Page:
Thursday, November 19, 2009

Stephen Malkmus & The Jicks - Pig Lib (LP, 2003)

Malkmus has put out some challenging music during his career (Pavement's Wowee Zowee comes to mind), but this record may be one of the more tough to crack. Less slick and a lot less polished than his debut, this record is a loose exploration of odd (even for Malk) lyrics and warbly guitar parts that are turnoff-ish until you get used to them.

Once you do, this record is effing fantastic. (I feel the same way about Wowee Zowee.) It took me a while with this one, but it's turned into an LP that I think is as good as any of his other solo efforts. The songs are filled with twists and stop-starts, but that's nothing new for Malkmus. And a lot of the songs don't sound unlike his debut structure-wise, but they differ in the production methods. It seems like maybe he got his wall-of-sound ya-ya's out of the way and he's back to remembering why the sparsity in a lot of his songs worked in his favor.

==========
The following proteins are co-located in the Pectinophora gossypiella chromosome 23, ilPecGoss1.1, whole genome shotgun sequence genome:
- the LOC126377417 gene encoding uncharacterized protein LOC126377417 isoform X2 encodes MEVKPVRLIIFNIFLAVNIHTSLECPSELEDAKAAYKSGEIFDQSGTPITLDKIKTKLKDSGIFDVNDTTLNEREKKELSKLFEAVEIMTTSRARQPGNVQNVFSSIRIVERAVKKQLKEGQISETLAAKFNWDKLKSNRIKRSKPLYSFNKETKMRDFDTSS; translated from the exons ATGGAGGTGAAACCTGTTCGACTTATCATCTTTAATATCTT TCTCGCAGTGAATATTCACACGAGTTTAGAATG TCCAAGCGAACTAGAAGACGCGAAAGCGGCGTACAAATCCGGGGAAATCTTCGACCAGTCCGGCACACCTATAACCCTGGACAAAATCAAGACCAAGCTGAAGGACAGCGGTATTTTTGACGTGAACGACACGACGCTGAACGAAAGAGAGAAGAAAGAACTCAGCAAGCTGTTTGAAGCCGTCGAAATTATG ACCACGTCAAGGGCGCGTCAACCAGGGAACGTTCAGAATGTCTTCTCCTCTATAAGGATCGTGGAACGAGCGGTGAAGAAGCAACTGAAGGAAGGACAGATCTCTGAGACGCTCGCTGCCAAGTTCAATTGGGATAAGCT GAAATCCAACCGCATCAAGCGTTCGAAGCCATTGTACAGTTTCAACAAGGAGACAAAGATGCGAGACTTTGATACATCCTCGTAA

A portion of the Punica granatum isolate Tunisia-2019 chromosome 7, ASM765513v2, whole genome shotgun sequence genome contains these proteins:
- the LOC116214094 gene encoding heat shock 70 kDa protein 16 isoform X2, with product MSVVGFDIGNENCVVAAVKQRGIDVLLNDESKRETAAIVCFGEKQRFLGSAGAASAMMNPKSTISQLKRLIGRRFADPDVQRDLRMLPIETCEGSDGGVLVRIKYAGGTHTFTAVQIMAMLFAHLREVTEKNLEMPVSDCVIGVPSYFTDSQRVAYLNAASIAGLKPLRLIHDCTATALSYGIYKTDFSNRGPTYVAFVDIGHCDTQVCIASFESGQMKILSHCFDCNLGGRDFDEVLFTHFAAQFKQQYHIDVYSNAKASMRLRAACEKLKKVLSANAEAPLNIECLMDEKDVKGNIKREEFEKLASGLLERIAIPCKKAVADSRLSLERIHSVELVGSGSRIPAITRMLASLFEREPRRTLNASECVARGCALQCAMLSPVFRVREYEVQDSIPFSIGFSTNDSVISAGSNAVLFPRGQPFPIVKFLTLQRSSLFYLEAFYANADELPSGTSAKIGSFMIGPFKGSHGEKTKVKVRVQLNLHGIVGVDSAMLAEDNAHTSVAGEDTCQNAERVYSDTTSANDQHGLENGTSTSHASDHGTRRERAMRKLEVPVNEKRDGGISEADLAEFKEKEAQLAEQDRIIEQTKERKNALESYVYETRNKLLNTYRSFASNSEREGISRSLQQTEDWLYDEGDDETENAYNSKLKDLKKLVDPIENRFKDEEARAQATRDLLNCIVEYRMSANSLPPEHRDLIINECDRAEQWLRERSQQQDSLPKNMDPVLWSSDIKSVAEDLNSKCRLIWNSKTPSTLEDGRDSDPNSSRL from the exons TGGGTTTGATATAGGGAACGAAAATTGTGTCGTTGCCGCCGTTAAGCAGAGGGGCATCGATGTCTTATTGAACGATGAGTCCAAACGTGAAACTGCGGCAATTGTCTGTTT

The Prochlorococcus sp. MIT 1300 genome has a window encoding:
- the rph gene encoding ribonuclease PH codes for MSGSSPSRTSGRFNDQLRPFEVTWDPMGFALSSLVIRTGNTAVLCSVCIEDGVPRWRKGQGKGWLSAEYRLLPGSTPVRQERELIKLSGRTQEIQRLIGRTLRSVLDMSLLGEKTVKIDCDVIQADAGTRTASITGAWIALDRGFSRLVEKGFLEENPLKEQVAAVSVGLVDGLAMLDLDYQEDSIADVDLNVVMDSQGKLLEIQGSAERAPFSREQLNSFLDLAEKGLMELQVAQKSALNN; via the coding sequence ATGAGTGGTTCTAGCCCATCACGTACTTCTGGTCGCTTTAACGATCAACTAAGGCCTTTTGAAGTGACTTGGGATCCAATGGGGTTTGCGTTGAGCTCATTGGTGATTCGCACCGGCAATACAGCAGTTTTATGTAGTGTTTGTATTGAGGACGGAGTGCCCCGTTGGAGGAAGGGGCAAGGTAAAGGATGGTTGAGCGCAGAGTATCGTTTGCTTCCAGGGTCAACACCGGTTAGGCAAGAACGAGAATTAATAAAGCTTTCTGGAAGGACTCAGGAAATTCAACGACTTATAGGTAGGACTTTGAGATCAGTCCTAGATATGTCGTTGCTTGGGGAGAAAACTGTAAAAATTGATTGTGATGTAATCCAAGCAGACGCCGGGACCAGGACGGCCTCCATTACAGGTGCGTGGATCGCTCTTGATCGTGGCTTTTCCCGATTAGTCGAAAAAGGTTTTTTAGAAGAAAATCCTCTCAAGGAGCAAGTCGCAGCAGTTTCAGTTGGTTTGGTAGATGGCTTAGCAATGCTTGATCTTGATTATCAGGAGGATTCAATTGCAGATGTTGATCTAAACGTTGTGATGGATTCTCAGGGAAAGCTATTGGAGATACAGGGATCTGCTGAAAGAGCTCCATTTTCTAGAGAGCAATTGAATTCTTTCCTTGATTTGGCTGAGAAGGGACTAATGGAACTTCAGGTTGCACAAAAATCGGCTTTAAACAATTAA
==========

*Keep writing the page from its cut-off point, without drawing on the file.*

Tracks like "(Do Not Feed the) Oyster" and "Animal Midnight" show him leaning towards the classic rock thing that he's now fully taken on, and they're both incredible tracks. "Vanessa from Queens" is as good as any single song in his solo career, and "Dark Wave" is an oddity that echoes with madness. In a good way.

"1% of One" is the really portentous cut here, an almost ten-minute jam that shows Malk really stretching shit out. It was this song in particular that had me feeling wary when this record was released, and though it's still not my favorite, I've learned to like it. Soon these long-players would become standard Malkmus fare; I just wasn't prepared for it.

So yeah, don't start with this one. But don't forget about it, either.


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